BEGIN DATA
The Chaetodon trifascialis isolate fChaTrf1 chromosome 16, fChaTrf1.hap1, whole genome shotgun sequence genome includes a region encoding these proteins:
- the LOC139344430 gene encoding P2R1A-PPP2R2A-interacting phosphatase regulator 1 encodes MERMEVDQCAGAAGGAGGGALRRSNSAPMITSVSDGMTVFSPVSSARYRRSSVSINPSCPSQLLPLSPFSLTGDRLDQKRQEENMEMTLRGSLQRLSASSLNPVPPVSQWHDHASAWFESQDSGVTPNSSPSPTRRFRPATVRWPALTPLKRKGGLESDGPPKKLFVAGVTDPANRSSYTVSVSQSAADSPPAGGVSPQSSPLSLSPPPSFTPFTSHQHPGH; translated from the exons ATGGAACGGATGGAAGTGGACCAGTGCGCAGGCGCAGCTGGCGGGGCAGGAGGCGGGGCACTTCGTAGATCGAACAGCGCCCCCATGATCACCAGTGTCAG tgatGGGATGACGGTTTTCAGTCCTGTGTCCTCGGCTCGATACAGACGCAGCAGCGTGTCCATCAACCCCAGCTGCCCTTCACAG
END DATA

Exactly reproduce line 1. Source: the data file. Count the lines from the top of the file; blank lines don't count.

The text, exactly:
The Chaetodon trifascialis isolate fChaTrf1 chromosome 16, fChaTrf1.hap1, whole genome shotgun sequence genome includes a region encoding these proteins: